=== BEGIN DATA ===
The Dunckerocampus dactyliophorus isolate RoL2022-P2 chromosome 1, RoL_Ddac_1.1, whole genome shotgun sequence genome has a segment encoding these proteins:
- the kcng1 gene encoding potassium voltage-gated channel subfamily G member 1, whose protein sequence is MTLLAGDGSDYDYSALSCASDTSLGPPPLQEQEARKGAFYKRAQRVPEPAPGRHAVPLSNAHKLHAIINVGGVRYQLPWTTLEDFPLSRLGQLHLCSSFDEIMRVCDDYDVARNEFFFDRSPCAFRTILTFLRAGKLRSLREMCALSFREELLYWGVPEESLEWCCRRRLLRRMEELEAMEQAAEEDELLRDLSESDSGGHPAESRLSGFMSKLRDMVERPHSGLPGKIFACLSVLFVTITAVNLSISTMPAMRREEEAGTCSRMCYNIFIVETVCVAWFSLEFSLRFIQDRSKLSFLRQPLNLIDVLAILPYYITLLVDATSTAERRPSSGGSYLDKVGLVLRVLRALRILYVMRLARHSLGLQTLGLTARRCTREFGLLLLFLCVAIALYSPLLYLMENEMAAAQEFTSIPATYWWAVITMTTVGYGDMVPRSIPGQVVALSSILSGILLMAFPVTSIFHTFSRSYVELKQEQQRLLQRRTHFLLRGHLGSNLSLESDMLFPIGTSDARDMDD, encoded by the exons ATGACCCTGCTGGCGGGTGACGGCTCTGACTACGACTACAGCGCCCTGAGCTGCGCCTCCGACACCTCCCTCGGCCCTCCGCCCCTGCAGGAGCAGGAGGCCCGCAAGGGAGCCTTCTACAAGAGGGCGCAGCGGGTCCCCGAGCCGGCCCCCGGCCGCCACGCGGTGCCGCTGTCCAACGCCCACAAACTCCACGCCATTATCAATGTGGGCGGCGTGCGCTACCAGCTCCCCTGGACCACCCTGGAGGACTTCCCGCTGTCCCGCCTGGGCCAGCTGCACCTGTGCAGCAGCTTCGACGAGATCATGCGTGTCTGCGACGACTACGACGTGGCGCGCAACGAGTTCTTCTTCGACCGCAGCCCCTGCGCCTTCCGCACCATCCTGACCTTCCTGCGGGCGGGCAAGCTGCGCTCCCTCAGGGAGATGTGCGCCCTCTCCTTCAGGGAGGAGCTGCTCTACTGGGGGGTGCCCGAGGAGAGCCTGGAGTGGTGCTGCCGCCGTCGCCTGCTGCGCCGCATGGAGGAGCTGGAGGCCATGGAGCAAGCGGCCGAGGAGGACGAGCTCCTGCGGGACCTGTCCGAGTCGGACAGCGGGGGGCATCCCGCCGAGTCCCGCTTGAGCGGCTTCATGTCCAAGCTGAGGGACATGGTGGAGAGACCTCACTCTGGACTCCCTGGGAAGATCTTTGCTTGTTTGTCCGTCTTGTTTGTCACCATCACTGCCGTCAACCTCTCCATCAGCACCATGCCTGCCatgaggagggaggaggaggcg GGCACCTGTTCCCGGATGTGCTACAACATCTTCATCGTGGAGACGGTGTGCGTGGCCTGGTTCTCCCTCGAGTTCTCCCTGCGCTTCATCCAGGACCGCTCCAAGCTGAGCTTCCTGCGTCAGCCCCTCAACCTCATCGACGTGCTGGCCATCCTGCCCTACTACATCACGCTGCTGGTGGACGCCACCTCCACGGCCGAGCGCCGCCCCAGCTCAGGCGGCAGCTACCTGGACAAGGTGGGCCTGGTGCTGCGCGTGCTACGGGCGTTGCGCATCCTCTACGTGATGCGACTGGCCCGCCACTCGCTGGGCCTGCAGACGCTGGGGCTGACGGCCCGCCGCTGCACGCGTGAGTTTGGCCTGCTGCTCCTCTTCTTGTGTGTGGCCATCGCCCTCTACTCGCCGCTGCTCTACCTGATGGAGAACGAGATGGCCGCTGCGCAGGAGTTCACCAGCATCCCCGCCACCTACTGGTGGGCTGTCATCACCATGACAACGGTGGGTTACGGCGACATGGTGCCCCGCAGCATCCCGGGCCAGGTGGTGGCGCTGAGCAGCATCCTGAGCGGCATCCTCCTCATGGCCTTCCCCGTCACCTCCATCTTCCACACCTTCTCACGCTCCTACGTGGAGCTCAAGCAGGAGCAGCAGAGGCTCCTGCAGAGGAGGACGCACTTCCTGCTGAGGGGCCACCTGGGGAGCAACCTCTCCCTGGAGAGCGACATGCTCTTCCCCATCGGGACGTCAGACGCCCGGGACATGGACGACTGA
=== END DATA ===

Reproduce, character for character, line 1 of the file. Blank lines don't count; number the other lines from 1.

The Dunckerocampus dactyliophorus isolate RoL2022-P2 chromosome 1, RoL_Ddac_1.1, whole genome shotgun sequence genome has a segment encoding these proteins: